Mechanical Stomachs Help Fix Campus Food Waste Issue

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Recently we came across a story from last year that we wished we hadn’t missed, but it’s still interesting. The University of Nebraska is using a “mechanical stomach” to save 95 tons of CO2 emissions per year by digesting the food and sending it down the drain instead of sending food waste on long (and emissions heavy) journeys to landfills.

“What a biodigester does is take solid foods that get thrown away and mixes them up into a nutrient-rich liquid that goes down the drain,” said Dave Annis, director of University Dining Services (the man in the featured image). “The simplest way to describe it is that it’s a mechanical stomach, always digesting away.”

Before the university put in the biodigester, campus waste management had to come every day to pick up the food waste. They filled up large bags, which were heavy to carry. Waste management would put the bags in trucks, which weren’t zero emissions vehicles. They then moved from vehicle to vehicle (each of which had emissions of some kind), and ended up in the landfill, where the food waste rots and releases more carbon into the atmosphere. All that seems pretty subpar now that the university has the biodigester.

“The people that were the happiest about it were our facilities people — the people that had to come in a couple times a day and haul away all the big, messy, heavy bags of garbage,” Annis said. “There’s none of that now. After we put the one in Selleck, they were the ones that came to us and said, ‘Well, when are you going to put in the next one? We really like these things.’”

Annis says the biodigester can handle any food waste, totaling up to 400 pounds per day. On the outside, it’s a large metal box, but on the inside is a tank filled with small black pellets. There’s a rotating paddle inside that mixes things up to keep the biodigestion going.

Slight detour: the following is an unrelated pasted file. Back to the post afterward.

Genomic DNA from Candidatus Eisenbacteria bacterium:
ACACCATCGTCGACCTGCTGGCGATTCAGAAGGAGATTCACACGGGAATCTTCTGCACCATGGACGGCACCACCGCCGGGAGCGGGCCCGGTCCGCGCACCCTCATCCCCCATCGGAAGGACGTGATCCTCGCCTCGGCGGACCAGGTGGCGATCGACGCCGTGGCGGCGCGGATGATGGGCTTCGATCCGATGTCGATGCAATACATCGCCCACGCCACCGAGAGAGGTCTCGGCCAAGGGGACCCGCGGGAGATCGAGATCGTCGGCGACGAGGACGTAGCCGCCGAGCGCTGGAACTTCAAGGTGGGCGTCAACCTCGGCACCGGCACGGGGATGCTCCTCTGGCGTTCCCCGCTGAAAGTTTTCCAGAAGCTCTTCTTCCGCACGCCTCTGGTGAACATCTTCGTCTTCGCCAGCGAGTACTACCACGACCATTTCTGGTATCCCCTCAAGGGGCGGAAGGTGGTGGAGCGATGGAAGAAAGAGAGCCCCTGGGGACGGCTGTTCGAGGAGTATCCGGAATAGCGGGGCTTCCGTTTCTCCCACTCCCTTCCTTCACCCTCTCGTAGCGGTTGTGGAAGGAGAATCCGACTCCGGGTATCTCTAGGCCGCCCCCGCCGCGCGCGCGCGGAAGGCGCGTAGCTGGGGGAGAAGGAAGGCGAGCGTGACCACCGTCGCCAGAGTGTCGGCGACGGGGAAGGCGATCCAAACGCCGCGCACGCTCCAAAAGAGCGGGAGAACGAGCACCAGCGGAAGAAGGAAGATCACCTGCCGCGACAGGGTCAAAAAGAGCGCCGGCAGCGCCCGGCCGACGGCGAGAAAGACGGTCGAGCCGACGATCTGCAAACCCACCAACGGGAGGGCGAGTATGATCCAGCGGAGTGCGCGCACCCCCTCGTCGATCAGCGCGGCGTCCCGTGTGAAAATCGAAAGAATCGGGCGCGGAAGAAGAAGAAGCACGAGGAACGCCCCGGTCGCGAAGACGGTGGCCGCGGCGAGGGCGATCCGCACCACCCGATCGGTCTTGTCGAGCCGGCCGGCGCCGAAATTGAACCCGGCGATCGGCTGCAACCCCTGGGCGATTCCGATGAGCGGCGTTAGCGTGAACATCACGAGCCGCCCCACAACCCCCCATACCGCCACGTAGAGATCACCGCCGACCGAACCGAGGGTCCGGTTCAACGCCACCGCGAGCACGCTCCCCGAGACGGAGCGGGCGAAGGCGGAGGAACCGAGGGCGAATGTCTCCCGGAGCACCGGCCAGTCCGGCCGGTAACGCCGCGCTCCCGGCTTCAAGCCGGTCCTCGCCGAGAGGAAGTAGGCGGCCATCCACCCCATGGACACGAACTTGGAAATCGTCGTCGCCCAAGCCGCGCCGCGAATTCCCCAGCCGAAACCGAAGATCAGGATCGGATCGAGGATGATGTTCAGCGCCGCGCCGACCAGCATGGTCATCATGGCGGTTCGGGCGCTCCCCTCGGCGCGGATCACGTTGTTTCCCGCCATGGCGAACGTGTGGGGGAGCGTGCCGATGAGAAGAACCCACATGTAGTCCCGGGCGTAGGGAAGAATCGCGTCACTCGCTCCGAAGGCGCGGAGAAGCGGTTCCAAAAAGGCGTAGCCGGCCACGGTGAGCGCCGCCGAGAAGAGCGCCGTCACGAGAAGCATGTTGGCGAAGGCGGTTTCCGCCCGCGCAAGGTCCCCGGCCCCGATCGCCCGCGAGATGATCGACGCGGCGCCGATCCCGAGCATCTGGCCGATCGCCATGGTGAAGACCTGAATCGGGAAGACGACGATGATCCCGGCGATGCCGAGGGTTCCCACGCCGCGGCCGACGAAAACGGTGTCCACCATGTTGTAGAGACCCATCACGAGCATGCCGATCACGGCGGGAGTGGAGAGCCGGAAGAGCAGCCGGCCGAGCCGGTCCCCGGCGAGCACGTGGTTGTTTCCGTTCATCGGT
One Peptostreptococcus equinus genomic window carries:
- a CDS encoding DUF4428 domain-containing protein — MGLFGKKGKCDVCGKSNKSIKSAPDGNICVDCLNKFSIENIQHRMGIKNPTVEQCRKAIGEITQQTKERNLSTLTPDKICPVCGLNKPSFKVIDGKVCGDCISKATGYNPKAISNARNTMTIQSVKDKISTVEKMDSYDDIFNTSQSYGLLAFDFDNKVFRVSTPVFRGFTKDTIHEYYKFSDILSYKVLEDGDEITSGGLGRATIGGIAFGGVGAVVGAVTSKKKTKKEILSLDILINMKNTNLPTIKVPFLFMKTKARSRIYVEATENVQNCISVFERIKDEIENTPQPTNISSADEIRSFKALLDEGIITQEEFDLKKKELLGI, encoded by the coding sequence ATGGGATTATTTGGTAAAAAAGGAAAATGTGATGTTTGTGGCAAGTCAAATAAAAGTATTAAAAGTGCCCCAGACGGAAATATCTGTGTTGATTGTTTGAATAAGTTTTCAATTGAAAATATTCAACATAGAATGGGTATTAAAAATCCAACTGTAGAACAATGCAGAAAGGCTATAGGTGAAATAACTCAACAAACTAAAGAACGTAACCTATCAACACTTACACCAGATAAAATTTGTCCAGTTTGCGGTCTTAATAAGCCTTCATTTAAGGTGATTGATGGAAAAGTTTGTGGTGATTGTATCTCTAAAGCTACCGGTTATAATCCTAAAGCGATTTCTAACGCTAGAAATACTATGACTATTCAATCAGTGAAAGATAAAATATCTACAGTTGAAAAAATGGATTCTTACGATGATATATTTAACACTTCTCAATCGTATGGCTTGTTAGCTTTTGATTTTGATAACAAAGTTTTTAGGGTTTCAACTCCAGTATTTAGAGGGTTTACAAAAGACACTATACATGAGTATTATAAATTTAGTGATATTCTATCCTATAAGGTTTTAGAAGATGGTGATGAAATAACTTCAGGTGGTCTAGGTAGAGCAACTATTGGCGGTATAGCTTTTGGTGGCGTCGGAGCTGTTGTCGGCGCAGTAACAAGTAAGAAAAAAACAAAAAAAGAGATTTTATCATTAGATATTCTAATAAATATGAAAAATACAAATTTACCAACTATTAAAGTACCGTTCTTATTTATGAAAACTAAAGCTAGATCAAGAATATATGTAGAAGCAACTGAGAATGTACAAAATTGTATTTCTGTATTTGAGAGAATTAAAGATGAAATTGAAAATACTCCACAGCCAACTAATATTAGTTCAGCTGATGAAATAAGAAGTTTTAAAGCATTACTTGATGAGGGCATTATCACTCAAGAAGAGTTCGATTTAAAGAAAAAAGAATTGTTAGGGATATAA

Dave Annis holds one of the enzyme pellets which digests the food in the biodigester in Cather Dining Center. The biodigester can hold up to 400 pounds of food and turn it into water within a day. September 23, 2020 Photo by Craig Chandler, courtesy of University of Nebraska.

“The first thing we do is introduce a safe, food-grade enzyme to the tank. We let that sit for a few hours to get it started. It’s like using yeast when you’re baking,” Annis said. “Then, you feed it a little bit of starter. We mix five pounds of rice, five pounds of sugar and a little bit of water together. After it’s been digesting that for about six hours, you can just start putting food in. It can digest just about anything. It’s pretty amazing to see a half-eaten hotdog go in there and be gone by the next day.”

At the end of the process, all that’s left is a liquid that the university currently puts down the drain, but they hope to change that. Outdoor compost piles usually end up fertilizing crops or get used for other things, and they hope to do something similar with the biodigester’s output. “There are places that collect that and use it for fertilizer, but we aren’t ready for that yet,” Annis said. “It’s one of those aspirational goals to be able to find a use for what comes out and goes down the drain now and use it for other purposes — sort of closing the circle.”